Chance and the patterns of drift: A natural experiment

Philosophy of Science 73 (5):642-654 (2006)
Abstract
Evolutionary models can explain the dynamics of populations, how genetic, genotypic, or phenotypic frequencies change with time. Models incorporating chance, or drift, predict specific patterns of change. These are illustrated using classic work on blood types by Cavalli-Sforza and his collaborators in the Parma Valley of Italy, in which the theoretically predicted patterns are exhibited in human populations. These data and the models display properties of ensembles of populations. The explanatory problem needs to be understood in terms of how likely an observed change, in either a population or an ensemble, would be under drift alone; this is fundamentally a matter of chance. Understood in this way, issues of drift and chance undercut most recent philosophical, but not biological, discussions of the role of "genetic drift.".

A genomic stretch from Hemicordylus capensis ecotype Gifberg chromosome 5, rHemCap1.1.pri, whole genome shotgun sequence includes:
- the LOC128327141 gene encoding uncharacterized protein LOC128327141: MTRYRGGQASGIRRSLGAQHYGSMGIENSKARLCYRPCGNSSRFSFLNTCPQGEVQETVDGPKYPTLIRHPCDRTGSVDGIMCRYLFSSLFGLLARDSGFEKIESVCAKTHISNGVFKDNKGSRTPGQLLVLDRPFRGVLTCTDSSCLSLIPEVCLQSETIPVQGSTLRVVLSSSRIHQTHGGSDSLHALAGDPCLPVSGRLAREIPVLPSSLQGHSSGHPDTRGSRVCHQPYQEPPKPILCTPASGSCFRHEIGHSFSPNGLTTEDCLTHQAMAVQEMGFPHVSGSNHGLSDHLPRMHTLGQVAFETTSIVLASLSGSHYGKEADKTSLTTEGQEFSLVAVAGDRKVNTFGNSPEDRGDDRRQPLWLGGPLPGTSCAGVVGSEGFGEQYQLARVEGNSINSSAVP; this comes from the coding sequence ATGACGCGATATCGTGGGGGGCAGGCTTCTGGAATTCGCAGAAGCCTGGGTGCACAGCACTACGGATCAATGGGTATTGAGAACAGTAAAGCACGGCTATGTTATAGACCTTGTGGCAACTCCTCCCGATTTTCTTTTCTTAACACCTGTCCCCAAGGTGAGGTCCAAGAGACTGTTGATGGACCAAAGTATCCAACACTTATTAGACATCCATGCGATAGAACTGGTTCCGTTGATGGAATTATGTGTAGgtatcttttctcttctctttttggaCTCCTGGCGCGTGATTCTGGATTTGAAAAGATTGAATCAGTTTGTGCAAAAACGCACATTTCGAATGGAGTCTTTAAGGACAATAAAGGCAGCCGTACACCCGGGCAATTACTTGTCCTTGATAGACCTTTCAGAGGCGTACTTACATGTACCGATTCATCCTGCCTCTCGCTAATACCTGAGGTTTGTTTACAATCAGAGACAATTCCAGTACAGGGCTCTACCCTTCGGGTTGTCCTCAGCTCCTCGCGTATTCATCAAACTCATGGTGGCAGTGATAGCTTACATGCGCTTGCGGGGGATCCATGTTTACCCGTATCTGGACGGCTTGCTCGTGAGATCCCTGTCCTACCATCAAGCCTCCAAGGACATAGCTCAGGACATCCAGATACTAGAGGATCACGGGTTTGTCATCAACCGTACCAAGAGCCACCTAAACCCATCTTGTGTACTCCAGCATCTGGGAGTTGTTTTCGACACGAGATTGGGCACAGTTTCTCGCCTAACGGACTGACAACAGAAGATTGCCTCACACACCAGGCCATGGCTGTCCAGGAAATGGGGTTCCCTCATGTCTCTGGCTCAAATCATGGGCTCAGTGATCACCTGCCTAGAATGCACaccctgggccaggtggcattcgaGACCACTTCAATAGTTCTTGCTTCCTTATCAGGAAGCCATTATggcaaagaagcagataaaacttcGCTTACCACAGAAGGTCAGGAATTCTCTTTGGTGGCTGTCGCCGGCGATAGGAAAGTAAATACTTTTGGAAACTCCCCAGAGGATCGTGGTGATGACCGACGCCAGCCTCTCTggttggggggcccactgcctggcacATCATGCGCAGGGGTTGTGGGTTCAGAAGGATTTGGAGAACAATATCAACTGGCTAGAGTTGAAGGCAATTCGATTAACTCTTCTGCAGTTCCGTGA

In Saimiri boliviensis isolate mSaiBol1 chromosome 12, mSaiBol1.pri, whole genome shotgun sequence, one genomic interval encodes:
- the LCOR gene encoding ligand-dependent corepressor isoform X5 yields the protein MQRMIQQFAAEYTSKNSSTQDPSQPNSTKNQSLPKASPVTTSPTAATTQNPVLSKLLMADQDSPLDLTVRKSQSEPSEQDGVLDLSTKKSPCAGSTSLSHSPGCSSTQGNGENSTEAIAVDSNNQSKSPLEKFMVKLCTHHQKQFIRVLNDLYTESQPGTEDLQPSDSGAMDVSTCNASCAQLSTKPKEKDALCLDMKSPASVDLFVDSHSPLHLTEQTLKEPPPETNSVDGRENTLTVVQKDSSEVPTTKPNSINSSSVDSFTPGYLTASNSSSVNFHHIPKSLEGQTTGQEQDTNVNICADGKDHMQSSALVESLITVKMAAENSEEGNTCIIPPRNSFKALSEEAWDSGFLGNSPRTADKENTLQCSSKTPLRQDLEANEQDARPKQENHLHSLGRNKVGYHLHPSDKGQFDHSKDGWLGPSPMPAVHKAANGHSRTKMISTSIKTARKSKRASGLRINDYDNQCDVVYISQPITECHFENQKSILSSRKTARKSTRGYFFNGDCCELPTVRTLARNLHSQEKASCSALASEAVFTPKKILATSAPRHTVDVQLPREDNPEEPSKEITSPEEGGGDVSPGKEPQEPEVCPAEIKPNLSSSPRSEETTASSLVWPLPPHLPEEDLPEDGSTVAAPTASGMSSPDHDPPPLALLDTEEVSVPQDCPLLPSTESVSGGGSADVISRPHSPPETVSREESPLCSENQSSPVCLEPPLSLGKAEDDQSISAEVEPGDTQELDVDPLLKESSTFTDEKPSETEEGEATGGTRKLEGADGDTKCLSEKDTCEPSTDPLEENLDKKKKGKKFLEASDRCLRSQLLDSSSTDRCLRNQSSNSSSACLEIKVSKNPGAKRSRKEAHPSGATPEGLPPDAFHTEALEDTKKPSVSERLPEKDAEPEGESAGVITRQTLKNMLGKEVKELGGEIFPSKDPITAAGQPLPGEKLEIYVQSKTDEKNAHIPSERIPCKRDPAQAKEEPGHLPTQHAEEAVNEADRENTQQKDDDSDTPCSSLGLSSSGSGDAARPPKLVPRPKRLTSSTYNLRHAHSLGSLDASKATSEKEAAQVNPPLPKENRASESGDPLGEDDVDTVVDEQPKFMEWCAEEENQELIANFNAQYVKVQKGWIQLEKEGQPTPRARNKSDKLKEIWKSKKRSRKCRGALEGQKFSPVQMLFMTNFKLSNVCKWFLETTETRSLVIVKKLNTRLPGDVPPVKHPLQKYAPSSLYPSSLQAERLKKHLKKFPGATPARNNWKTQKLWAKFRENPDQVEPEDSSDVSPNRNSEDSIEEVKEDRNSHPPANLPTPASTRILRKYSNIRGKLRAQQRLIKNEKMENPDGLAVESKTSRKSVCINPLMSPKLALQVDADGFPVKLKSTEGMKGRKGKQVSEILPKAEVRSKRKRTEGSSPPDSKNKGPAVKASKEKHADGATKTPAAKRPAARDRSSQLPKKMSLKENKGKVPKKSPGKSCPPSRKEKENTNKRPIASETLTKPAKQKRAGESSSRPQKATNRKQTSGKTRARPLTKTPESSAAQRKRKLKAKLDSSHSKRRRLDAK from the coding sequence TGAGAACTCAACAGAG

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References found in this work BETA
John Beatty (1984). Chance and Natural Selection. Philosophy of Science 51 (2):183-211.

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Citations of this work BETA
Peter Gildenhuys (2009). An Explication of the Causal Dimension of Drift. British Journal for the Philosophy of Science 60 (3):521-555.
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